Awards put Kurds in global spotlight

Iraqi Yazidi-Kurd Nadia Murad accepted the Nobel Peace Prize on Monday in appreciation for her work helping women, like herself, who have suffered under the Islamic State (ISIS).

“I share this award with Yazidis, Iraqis, Kurds, other persecuted minorities and all of the countless victims of sexual violence around the world,” she said in a statement on her Facebook page.

Murad’s honours, as a Nobel co-recipient and as winner of the prestigious Sakharov Prize, highlight the emergence of Kurds on the world stage. In June, for instance, Turkish-Kurdish artist and journalist Zehra Doğan, who is serving a three-year prison sentence for a painting, won the Courage in Journalism Award, alongside legends like 60 Minutes’ reporter Lesley Stahl. The list goes on (see below).

In the past few years, Kurds have stepped into the global spotlight, receiving major international awards in human rights, music, literature, science, and film. Why now, and what might it all mean for Kurdish peoples?

Some observers point out that Kurdish suffering has intensified of late, in the wake of renewed violence in southeast Turkey, starting in summer 2015, and the purges following Turkey's failed coup in July 2016, as well as in connection to the conflicts in Syria and Iraq.

"Our determination to work, our stubborn personality, our spirit of struggle will lead us to success,” said Kurdish soprano Pervin Chakar, who is from Mardin, Turkey. “These achievements of the Kurds push us to work harder. These awards prove that Kurds have artists, writers, intellectuals and scientist around the world. They are the symbols of our existence in the world.”

The international honours have made Abdullah Keskin, the editor of Avesta Publishing House, even more frustrated by the Turkish government banning of books in Kurdish.

"It is impossible to understand why Turkey prohibits books while the Kurdish language and the Kurds have been appreciated and received awards around the world, especially while there are millions of Kurds living in the country," Keskin said.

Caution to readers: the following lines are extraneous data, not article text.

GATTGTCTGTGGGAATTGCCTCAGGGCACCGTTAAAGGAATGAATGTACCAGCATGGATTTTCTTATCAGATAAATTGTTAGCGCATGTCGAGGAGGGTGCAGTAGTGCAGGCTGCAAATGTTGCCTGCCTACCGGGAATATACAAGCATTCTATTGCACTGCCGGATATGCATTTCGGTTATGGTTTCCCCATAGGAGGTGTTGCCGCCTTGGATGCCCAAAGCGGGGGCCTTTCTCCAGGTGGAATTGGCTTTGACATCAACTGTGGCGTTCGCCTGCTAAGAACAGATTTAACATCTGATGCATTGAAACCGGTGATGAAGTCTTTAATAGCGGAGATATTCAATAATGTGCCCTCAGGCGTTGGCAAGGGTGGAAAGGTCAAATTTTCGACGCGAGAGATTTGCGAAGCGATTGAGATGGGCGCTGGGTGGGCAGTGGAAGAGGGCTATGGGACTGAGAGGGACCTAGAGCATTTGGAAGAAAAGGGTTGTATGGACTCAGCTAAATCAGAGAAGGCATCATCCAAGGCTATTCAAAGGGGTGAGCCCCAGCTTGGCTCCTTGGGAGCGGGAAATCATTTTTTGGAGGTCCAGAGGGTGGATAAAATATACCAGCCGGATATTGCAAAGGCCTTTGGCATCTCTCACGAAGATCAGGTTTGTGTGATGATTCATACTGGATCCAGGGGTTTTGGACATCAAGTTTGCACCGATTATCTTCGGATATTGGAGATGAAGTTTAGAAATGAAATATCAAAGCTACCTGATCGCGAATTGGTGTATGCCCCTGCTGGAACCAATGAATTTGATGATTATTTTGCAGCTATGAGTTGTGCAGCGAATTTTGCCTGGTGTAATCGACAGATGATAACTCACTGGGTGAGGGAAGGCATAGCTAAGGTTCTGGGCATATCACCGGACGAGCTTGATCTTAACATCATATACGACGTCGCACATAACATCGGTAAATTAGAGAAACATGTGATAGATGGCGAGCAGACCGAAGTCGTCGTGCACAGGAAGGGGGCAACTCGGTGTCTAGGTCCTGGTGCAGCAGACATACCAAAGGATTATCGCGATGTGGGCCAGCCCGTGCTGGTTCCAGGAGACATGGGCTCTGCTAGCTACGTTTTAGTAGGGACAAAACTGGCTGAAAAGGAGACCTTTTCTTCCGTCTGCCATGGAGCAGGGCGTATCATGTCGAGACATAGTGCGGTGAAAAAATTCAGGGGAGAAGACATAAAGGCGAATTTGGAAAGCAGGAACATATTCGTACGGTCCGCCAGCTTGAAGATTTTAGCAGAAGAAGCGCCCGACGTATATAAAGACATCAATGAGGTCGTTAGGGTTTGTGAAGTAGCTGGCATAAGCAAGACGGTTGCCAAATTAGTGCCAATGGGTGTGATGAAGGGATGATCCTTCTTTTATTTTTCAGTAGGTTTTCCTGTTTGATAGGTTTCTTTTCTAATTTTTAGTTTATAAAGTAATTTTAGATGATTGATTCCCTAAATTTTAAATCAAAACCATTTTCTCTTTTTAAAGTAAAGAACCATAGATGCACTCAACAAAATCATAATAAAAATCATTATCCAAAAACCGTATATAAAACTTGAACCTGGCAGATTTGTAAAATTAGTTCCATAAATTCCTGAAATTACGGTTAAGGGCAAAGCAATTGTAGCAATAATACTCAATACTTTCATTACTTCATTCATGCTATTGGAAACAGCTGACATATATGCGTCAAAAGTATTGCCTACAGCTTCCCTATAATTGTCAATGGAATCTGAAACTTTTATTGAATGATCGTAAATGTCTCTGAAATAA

This spring, Turkish authorities banned 10 Kurdish-language books published by Avesta. Some of these books are essential references for academic research, and the bans hurt Kurdish scholarship, Keskin said.

Award-winning translator Dilawer Zeraq believes Kurds deserve the awards thanks to their persistent struggle.

"Individual achievement is perceived as a social and national success when it finds its value in social and political fields,”he said. “Nonetheless, when award-winning individuals dedicate their prizes to the Kurdish nation, it adds a socio-political meaning to the award. Thus, Kurds will gain increasingly prominent positions among other nations and societies as a nation and society.”

Other states and nations determine the positions of the Kurds and Kurdish is not legally accepted as a language, Zeraq said.

"A language that is actively spoken by at least 30 million people is not even a valid language on social media, such as on Twitter. When a language is in this position, its literature can only stay inside its borders," the translator said.

Murat Bayram, a writer and the Kurdish-language editor of Turkey's opposition news outlet Bianet, talked of the relationship between language and power.

"The charisma and the popularity of a language is directly related to the state of power of those language holders. English is a globally known language owing to the activeness of its speakers in politics," Bayram said.

As Kurds see their language as a part of their identity, they are partially able to resist assimilation, and all of the award winners received the prices for their Kurdish identities, according to Bayram.

"The Kurds and the Kurdish language regain historically lost confidence through the awards. I believe that the awards create a sense of self-confidence," Bayram said.

Germany-based Kurdish writer Jan Dost said awards encourage young people.

"When a Kurd receives an award, it attracts young people like a magnet,” he said. “Especially literature awards are essential. The literature of society would remain weak and underdeveloped without prizes. Because, if the language is used successfully in a work, and if the work is handled well, that text receives an award. The language will develop and become more prominent when the writers try to write well. That's why prizes are needed.”

The imprisoned Kurdish journalist and painter Doğan, who has won several prizes, said awards make the Kurdish people recognised globally. She has dedicated her awards to all political prisoners around the world.

Chakar sees this as just the beginning; artist and intellectuals can do more to spur a Kurdish renaissance.

"We should establish festivals in the fields of music, theatre and literature,” she said. “We should hold book fairs and build concert halls. We should work with a determination not to lose hope.”

Recent awards received by Kurds:

Nadia Murad, Nobel Peace Prize, Sakharov Prize

Zehra Doğan, Courage in Journalism Award

Koçer Birkar, Fields Medal

Cemil Turan Bazidî, UNESCO Special Academic Award

Fırat Ceweri, Swedish Academy's Translation Award

Kayhan Kalhor, Isaac Stern Human Spirit Award,

Pervin Chakar, Grand Prix Leyla Gencer , Orfee d’Or from Academie Disque du Lyrick Paris , France.

Kazım Öz, several international film festival prizes.

The opinions expressed in this column are those of the author and do not necessarily reflect those of Ahval.